Nancy Drew has a date, but she and her two friends are faced with finding a solution to a mystery.Â What will she do? She turns to the audience and explains.
"True friends always postpone dates to go snooping."
Snooping and friends are at the heart of "Nancy Drew and Her Biggest Case Ever," the First Stage world premiere that runs at the Marcus Center through June 1.
The play is an original work, a collaboration between friends and colleagues Jeff Frank and John Maclay. Frank is the artistic director at First Stage; Maclay is the associate artistic director.
The production, imaginatively directed by Frank, is the kind of show youâ€™ve come to expect from First Stage.Â The set design by Martin McClendon, costumes by Kimberly Callaghan and lighting by Noele Stollmack are all top rate.
The acting by the adults is the epitome of professional. Joe Foust, a Chicago actor who has an impressive number of Milwaukee credits, is especially spectacular as the evil meanie Stumpy Dowd.Â The children (this night in the Benson Cast) were all well-schooled by the First Stage Theater Academy, and they delivered sparkling performances.Â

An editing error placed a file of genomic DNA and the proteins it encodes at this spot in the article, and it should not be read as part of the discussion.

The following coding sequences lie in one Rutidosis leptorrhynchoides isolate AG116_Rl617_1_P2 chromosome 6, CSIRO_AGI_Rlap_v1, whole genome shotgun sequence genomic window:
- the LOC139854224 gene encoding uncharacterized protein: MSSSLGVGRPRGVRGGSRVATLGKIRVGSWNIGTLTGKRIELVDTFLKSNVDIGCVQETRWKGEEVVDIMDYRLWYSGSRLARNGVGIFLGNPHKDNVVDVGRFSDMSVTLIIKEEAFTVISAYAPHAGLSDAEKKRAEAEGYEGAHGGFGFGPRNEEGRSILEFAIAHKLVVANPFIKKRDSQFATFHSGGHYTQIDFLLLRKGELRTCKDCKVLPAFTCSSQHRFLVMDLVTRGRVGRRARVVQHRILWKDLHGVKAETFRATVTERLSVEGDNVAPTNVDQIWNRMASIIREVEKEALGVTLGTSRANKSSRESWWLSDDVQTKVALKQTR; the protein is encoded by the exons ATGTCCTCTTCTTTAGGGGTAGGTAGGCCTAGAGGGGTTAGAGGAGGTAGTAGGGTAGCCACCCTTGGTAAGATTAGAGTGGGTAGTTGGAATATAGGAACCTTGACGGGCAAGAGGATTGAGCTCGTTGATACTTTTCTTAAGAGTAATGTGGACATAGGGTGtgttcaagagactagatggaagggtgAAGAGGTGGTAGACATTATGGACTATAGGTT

Amanda Desimowich, who starred as Nancy Drew, was smooth and captured the fearless intelligence and undying devotion to sleuthing.
The staging was everything youâ€™d expect from First Stage, which has developed a nice relationship with koken-style puppetry, originally developed in Japanese theater.Â The koken are actors who wear neutral colors and help create moments using props to provide an element of the performance. In this production, these actors are a car, a canoe, a ship, a roiling sea and a thunderstorm.
But even with all the wondrous elements of a typical First Stage production, there was something missing from this effort.
With all kinds of fictional detectives â€“ Inspector Clouseau, Dr. Kay Scarpetta, Miss Marple, the Hardy Boys and even Nancy Drew â€“ there are a couple of hallmarks shared by them all.Â There is an emotional connection to each of them, and from the earliest moments, you know what the deal is.Â That seemed to be missing in this production, and one may have been a problem caused by the other.